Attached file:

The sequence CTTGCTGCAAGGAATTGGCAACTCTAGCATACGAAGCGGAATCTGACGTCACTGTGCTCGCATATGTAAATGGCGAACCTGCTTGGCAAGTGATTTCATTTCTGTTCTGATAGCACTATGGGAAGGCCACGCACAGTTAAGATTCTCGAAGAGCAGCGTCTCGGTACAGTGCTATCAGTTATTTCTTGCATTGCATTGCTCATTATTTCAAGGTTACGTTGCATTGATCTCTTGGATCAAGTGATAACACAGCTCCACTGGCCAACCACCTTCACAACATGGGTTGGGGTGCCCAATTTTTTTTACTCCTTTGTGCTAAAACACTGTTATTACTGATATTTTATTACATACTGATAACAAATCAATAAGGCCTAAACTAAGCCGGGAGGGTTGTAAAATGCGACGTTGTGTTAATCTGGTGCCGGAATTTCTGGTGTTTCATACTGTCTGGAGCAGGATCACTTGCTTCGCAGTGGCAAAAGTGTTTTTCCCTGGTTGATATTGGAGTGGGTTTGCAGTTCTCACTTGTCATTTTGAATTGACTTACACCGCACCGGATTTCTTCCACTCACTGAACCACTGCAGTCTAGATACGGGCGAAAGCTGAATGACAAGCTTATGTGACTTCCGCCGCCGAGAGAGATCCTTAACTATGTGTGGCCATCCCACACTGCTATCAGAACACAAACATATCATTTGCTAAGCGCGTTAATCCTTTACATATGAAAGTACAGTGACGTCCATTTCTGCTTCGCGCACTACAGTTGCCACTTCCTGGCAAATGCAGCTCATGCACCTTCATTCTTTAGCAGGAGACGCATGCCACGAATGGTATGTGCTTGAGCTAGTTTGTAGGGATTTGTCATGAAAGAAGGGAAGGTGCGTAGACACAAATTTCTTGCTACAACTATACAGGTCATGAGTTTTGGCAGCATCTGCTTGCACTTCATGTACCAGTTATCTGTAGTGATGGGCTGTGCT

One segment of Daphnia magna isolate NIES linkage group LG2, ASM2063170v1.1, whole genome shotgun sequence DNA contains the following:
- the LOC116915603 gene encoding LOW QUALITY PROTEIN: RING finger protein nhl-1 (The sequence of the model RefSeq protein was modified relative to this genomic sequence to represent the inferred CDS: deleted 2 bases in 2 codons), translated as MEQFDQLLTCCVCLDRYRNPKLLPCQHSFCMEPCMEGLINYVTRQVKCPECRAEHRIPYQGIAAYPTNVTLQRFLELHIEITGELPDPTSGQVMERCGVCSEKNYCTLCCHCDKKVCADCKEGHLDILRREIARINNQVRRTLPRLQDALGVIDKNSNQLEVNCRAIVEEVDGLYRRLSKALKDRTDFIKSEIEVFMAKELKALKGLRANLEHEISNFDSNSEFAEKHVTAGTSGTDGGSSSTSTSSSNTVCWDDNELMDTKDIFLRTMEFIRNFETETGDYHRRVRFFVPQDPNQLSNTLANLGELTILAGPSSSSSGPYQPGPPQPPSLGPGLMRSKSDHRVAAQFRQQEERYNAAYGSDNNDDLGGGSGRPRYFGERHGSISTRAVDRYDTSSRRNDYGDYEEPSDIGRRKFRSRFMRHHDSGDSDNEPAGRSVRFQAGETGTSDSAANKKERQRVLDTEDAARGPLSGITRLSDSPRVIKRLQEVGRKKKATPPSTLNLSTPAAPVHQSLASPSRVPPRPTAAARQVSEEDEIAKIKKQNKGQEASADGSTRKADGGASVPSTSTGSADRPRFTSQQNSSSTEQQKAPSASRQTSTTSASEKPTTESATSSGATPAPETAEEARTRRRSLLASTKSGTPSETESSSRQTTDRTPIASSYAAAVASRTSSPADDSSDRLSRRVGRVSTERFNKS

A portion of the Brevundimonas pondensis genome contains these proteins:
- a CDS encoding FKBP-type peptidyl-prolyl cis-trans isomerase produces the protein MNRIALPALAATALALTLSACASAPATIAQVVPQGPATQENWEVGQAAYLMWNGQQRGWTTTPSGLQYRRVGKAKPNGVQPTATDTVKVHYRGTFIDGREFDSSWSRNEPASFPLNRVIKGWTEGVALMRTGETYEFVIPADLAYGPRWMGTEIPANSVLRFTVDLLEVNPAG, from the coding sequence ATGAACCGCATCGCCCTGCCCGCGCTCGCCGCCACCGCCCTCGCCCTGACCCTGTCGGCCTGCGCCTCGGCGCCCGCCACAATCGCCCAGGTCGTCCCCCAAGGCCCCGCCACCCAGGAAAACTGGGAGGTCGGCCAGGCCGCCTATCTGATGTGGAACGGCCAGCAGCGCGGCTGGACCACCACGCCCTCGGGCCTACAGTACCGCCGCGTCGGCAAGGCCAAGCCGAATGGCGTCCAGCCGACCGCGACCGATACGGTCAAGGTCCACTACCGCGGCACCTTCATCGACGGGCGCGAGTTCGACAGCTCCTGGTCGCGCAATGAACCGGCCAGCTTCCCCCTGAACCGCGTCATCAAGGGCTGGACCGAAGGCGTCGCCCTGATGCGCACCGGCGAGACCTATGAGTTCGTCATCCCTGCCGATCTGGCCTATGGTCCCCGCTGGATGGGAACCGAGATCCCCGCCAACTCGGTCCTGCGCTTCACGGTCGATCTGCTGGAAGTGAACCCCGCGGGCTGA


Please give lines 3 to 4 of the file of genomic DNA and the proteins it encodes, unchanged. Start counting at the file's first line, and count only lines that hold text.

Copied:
- the LOC116915603 gene encoding LOW QUALITY PROTEIN: RING finger protein nhl-1 (The sequence of the model RefSeq protein was modified relative to this genomic sequence to represent the inferred CDS: deleted 2 bases in 2 codons), translated as MEQFDQLLTCCVCLDRYRNPKLLPCQHSFCMEPCMEGLINYVTRQVKCPECRAEHRIPYQGIAAYPTNVTLQRFLELHIEITGELPDPTSGQVMERCGVCSEKNYCTLCCHCDKKVCADCKEGHLDILRREIARINNQVRRTLPRLQDALGVIDKNSNQLEVNCRAIVEEVDGLYRRLSKALKDRTDFIKSEIEVFMAKELKALKGLRANLEHEISNFDSNSEFAEKHVTAGTSGTDGGSSSTSTSSSNTVCWDDNELMDTKDIFLRTMEFIRNFETETGDYHRRVRFFVPQDPNQLSNTLANLGELTILAGPSSSSSGPYQPGPPQPPSLGPGLMRSKSDHRVAAQFRQQEERYNAAYGSDNNDDLGGGSGRPRYFGERHGSISTRAVDRYDTSSRRNDYGDYEEPSDIGRRKFRSRFMRHHDSGDSDNEPAGRSVRFQAGETGTSDSAANKKERQRVLDTEDAARGPLSGITRLSDSPRVIKRLQEVGRKKKATPPSTLNLSTPAAPVHQSLASPSRVPPRPTAAARQVSEEDEIAKIKKQNKGQEASADGSTRKADGGASVPSTSTGSADRPRFTSQQNSSSTEQQKAPSASRQTSTTSASEKPTTESATSSGATPAPETAEEARTRRRSLLASTKSGTPSETESSSRQTTDRTPIASSYAAAVASRTSSPADDSSDRLSRRVGRVSTERFNKS

A portion of the Brevundimonas pondensis genome contains these proteins: